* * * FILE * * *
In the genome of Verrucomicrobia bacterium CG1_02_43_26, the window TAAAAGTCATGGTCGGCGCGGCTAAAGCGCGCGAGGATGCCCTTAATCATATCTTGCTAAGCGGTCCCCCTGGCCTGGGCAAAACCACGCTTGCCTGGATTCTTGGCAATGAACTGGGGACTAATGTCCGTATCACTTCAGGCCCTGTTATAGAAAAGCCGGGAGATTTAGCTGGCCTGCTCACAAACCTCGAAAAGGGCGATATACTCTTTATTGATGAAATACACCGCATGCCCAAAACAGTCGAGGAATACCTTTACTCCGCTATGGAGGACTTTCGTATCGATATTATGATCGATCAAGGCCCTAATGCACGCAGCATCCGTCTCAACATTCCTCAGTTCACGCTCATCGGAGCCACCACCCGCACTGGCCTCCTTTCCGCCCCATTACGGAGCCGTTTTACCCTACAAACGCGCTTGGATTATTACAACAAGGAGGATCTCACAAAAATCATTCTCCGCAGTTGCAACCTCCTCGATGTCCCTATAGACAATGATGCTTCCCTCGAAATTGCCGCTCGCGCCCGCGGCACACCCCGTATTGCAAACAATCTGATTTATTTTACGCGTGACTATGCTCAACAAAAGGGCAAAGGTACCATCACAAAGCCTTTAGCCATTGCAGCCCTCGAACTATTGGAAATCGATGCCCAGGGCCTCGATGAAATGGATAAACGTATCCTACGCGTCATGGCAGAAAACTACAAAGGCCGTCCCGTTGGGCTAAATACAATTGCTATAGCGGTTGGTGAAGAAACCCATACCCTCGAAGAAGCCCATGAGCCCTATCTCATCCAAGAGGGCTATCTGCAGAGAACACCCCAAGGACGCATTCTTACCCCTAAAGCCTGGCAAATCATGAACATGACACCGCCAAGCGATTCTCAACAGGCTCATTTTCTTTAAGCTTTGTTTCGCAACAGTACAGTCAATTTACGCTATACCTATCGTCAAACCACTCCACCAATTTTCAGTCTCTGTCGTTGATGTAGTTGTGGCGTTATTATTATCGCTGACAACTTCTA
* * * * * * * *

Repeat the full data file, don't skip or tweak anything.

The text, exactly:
In the genome of Verrucomicrobia bacterium CG1_02_43_26, the window TAAAAGTCATGGTCGGCGCGGCTAAAGCGCGCGAGGATGCCCTTAATCATATCTTGCTAAGCGGTCCCCCTGGCCTGGGCAAAACCACGCTTGCCTGGATTCTTGGCAATGAACTGGGGACTAATGTCCGTATCACTTCAGGCCCTGTTATAGAAAAGCCGGGAGATTTAGCTGGCCTGCTCACAAACCTCGAAAAGGGCGATATACTCTTTATTGATGAAATACACCGCATGCCCAAAACAGTCGAGGAATACCTTTACTCCGCTATGGAGGACTTTCGTATCGATATTATGATCGATCAAGGCCCTAATGCACGCAGCATCCGTCTCAACATTCCTCAGTTCACGCTCATCGGAGCCACCACCCGCACTGGCCTCCTTTCCGCCCCATTACGGAGCCGTTTTACCCTACAAACGCGCTTGGATTATTACAACAAGGAGGATCTCACAAAAATCATTCTCCGCAGTTGCAACCTCCTCGATGTCCCTATAGACAATGATGCTTCCCTCGAAATTGCCGCTCGCGCCCGCGGCACACCCCGTATTGCAAACAATCTGATTTATTTTACGCGTGACTATGCTCAACAAAAGGGCAAAGGTACCATCACAAAGCCTTTAGCCATTGCAGCCCTCGAACTATTGGAAATCGATGCCCAGGGCCTCGATGAAATGGATAAACGTATCCTACGCGTCATGGCAGAAAACTACAAAGGCCGTCCCGTTGGGCTAAATACAATTGCTATAGCGGTTGGTGAAGAAACCCATACCCTCGAAGAAGCCCATGAGCCCTATCTCATCCAAGAGGGCTATCTGCAGAGAACACCCCAAGGACGCATTCTTACCCCTAAAGCCTGGCAAATCATGAACATGACACCGCCAAGCGATTCTCAACAGGCTCATTTTCTTTAAGCTTTGTTTCGCAACAGTACAGTCAATTTACGCTATACCTATCGTCAAACCACTCCACCAATTTTCAGTCTCTGTCGTTGATGTAGTTGTGGCGTTATTATTATCGCTGACAACTTCTA